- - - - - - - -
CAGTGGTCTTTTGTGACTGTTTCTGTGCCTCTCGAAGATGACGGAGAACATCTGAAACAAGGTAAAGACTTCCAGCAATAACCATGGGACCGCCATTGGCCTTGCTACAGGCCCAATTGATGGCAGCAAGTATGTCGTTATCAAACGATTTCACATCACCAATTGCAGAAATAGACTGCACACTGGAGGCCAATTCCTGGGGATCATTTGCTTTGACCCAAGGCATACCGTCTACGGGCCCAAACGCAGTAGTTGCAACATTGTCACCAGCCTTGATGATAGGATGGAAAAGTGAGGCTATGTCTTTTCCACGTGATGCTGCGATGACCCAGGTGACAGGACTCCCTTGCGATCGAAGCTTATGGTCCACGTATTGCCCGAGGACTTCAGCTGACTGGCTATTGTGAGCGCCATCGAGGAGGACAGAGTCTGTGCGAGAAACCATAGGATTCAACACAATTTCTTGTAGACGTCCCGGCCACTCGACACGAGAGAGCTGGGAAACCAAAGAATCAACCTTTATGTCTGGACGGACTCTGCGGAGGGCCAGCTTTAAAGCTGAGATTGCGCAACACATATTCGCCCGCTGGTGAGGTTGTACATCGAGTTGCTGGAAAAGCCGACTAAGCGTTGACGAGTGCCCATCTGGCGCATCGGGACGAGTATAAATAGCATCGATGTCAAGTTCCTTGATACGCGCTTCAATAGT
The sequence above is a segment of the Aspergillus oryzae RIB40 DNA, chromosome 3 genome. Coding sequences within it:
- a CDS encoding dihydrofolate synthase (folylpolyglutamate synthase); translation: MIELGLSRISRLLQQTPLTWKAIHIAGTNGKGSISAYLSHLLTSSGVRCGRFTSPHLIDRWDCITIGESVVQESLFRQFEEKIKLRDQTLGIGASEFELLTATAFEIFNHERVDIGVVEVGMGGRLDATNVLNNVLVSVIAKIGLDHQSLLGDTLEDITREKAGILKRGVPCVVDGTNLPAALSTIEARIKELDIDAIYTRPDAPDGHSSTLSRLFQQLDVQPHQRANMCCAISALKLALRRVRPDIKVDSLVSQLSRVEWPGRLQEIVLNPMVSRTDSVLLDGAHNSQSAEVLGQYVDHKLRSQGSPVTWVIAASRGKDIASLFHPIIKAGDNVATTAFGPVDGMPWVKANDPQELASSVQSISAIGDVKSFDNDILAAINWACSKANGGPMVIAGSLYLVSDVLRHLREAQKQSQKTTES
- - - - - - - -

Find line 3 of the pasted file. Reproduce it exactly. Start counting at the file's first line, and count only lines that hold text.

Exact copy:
- a CDS encoding dihydrofolate synthase (folylpolyglutamate synthase); translation: MIELGLSRISRLLQQTPLTWKAIHIAGTNGKGSISAYLSHLLTSSGVRCGRFTSPHLIDRWDCITIGESVVQESLFRQFEEKIKLRDQTLGIGASEFELLTATAFEIFNHERVDIGVVEVGMGGRLDATNVLNNVLVSVIAKIGLDHQSLLGDTLEDITREKAGILKRGVPCVVDGTNLPAALSTIEARIKELDIDAIYTRPDAPDGHSSTLSRLFQQLDVQPHQRANMCCAISALKLALRRVRPDIKVDSLVSQLSRVEWPGRLQEIVLNPMVSRTDSVLLDGAHNSQSAEVLGQYVDHKLRSQGSPVTWVIAASRGKDIASLFHPIIKAGDNVATTAFGPVDGMPWVKANDPQELASSVQSISAIGDVKSFDNDILAAINWACSKANGGPMVIAGSLYLVSDVLRHLREAQKQSQKTTES